While many assume that her promise of workers on company boards and another crackdown on tax-dodgers is just the cynical adoption of populist tropes for short-term gain, it's worth noting that these are consistent with her emphasis on an organic Tory tradition of citizenship and a suspicion of metropolitan elites, which probably owes as much to the mood music of G K Chesterton as the civic probity of Joseph Chamberlain. Real power and wealth will not be challenged, but the rhetorical enemy within has changed. The implication of Rudd's plan is that the nation is undermined not just by the bolshie and the feckless but by the selfish and the unpatriotic: by liberal elites and unscrupulous employers as well as trade unions and benefit-wallahs. Though the news has emphasised immigration and the economy, May has chosen to focus her administration on sovereignty. Post-conference, that will allow the authoritarians to be reconciled with the "liberal leavers", like Andrew Lilico, and Panglossians, like Daniel Hannan, who plaintively insist that Brexit was not a vote for xenophobia.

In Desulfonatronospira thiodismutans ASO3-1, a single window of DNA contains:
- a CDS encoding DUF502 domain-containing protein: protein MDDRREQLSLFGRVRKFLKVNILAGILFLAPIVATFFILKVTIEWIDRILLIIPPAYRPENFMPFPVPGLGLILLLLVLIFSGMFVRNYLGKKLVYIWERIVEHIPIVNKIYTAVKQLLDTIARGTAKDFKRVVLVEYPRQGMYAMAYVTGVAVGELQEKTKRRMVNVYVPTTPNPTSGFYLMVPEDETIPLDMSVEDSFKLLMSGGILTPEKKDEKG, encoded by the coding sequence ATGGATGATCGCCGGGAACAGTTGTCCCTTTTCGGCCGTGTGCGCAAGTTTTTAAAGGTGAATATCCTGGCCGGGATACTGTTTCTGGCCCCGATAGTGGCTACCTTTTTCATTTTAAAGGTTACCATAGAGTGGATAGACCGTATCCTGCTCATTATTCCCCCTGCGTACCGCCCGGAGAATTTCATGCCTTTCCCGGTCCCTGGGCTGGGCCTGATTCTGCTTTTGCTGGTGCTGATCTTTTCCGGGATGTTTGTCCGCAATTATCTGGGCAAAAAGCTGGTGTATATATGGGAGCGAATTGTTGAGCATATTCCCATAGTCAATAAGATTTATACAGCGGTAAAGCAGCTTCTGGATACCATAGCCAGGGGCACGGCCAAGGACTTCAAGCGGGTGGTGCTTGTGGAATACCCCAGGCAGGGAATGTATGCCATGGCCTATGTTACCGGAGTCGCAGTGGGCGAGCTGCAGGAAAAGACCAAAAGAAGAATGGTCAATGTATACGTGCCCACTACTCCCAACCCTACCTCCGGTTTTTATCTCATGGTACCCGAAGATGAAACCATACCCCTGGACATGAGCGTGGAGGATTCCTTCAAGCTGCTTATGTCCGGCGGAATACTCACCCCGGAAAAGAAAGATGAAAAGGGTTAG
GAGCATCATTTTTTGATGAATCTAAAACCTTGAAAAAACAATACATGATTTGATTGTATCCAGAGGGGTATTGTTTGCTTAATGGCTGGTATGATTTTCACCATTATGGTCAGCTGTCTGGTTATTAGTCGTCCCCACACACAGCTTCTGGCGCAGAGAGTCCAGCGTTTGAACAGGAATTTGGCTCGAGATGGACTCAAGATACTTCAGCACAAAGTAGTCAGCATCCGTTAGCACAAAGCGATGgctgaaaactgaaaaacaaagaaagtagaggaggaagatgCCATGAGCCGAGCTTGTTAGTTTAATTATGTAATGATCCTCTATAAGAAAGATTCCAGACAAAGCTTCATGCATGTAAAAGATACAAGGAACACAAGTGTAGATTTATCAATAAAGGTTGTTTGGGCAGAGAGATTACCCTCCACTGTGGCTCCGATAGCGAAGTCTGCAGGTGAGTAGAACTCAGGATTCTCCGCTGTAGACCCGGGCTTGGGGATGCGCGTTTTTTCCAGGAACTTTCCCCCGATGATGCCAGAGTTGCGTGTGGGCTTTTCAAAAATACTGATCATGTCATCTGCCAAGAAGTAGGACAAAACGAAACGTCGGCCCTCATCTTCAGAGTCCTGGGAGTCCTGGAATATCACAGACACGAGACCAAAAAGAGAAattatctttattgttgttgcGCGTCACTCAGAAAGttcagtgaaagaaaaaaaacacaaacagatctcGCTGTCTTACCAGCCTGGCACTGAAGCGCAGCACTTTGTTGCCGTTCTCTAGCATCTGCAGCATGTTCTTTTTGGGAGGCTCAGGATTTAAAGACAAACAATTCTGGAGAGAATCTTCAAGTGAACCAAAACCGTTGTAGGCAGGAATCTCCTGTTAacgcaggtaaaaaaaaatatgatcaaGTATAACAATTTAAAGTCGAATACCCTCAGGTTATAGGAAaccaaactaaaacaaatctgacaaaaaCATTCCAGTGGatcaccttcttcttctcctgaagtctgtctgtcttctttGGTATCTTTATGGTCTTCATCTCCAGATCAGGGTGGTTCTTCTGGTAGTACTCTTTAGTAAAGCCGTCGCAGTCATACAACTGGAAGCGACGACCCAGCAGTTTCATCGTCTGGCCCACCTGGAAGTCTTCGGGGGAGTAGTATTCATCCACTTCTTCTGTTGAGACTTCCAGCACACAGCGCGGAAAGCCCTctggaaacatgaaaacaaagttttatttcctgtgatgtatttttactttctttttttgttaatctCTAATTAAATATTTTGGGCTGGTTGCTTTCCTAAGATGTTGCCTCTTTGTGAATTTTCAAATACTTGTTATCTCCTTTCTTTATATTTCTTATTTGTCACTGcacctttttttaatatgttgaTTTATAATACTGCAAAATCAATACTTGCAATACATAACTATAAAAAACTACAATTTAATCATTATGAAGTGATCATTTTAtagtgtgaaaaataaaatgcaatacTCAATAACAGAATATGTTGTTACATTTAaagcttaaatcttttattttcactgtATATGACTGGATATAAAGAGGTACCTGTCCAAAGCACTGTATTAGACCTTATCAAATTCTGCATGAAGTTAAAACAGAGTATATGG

As I noted on the eve of the EU Referendum, sovereignty has both an internal and an external aspect: who is in charge domestically and what rights and obligations do we concede abroad. The former is foundational, the latter contingent, which is why demanding clarity on whether Brexit - an issue of external sovereignty - will be "hard" or "soft" is absurd. It will be whatever we manage to get, which is probably a lot less than we want though slightly more than the EU27 are currently minded to give. It also ignores the reality that there will be multiple Brexits, including the bilateral negotiations with Ireland over the border and reciprocal rights (the n-word will be avoided in respect of Scotland, but it will amount to much the same thing). May knows she is on more solid ground in emphasising internal sovereignty, which also appeals to her own authoritarian instincts, so we can expect illiberal kite-flying at home to be as accurate a gauge of the progress of negotiations with the EU as the rise and fall of the pound. If Amber Rudd next proposes to barcode all foreign nationals, you'll know David Davis is floundering.